Balkanalysis on Twitter Briefing with Macedonian Foreign Minister Nikola Poposki, February 2012

Strasbourg, France— On February 15, 2012, within the European Parliament’s fora on Enlargement and Neighbourhood Policy Macedonian Minister of Foreign Affairs Nikola Poposki defended Macedonia’s case during the debate on the country’s EU membership prospects. contributor Maria-Antoaneta Neag was present and captured the essence of this discussion in the following briefing.

Minister Poposki referenced the December 2011 ICJ ruling, which agreed with the Macedonian legal case (that Greece had violated the 1995 interim agreement by blocking Macedonian NATO accession in 2008). In addition, Minister Poposki expressed Macedonians’ expectations of getting a negotiations date, noting the three consecutive recommendations from the Commission to start EU accession negotiations.

Minister Popovski stated that he was pleased that the European Parliament welcomed the Commission’s conclusions in its resolution. Regarding the remaining open issues with Greece, he pointed out that the Interim Agreement was a costly achievement. The Republic of Macedonia had even agreed to change its constitution and flag in its efforts to settle the problems with Greece in the early 1990s. While ihe agreement’s main asset was seen as giving the country the right to engage with and enter international organizations (under the provisional name ‘Former Yugoslav Republic of Macedonia’), this right was not properly applied due to Greece’s firm position.

In addition, the arguments presented by Minister Poposki supporting Macedonia’s right to commence accession negotiations included the country’s efforts for conforming to the EU aquis, the ECJ ruling, its favorable ranking in providing business opportunities for foreign investors, the progress achieved in the fight against corruption as shown also in the corruption perception index, and the fact that accession negotiations will create an environment conducive to solving remaining bilateral issues (as has been proven in the case of Slovenia and Croatia).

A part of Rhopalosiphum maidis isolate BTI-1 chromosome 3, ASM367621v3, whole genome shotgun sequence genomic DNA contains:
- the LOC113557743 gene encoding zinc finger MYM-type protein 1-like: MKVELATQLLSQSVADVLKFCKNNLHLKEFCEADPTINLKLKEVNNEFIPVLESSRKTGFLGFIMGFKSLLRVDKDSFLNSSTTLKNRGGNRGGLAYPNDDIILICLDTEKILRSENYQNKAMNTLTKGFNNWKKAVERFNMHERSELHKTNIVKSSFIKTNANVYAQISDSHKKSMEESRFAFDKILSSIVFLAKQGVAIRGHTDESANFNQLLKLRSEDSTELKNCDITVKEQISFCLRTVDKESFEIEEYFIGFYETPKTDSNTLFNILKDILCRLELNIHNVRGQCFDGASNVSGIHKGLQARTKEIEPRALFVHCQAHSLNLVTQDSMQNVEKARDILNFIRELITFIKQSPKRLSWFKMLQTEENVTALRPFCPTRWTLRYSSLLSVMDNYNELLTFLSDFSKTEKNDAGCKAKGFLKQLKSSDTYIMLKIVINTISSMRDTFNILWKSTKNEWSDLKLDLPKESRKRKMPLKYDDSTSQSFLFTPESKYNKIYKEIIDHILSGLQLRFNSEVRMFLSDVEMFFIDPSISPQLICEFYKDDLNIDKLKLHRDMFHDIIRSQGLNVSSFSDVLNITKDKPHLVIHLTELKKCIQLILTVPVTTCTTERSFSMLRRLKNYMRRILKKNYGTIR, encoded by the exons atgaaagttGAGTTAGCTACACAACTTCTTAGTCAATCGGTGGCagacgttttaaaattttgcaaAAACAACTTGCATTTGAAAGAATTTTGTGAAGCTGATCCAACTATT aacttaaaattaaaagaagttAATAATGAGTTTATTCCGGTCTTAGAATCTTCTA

Apart from the visa regime, the foreign minister said, Greece consistently blocked Macedonia’s negotiations process. Blocking Macedonia can become a regional risk, as stated in a UNSC resolution, it was added. Minister Poposki mentioned that on the ground and in the business environment, the situation is not conflictual and real political dialogue has to start, either under UN auspices or other negotiation fora. By not doing so, ethnic conflicts could run the risk of escalating and lead to further problems, and maybe even to the dissolution of the country. Having regards to its potential, enhanced even more by the country’s EU perspective, this would be an unfortunate situation.

Concluding his address to the Members of the European Parliament, Minister Poposki stated that Greece blocking Macedonia at the conclusion of the negotiations might be an understandable option, but that blocking the country before the EU talks actually start is an unacceptable choice. Furthermore, he explained that political dialogue is needed and that the focus on substance and maintaining credibility are important assets in the negotiation process.

Nikola Poposki is a Macedonian diplomat originally from Skopje. He was appointed Minister of Foreign Affairs in July 2011, following several diplomatic assignments. He acquired experience within the European Commission while working as team leader at the Joint Research Centre, after having graduated from the Montesquieu Promotion (2004-2005) of the European Economic Studies College of Europe in Bruges. is an American research and analysis firm that provides dedicated coverage of the Balkan and Eastern Mediterranean regions, in areas ranging from politics and security to economics and culture. It draws on the expertise of its broad network of field analysts and reporters representing a number of various countries and professional backgrounds.

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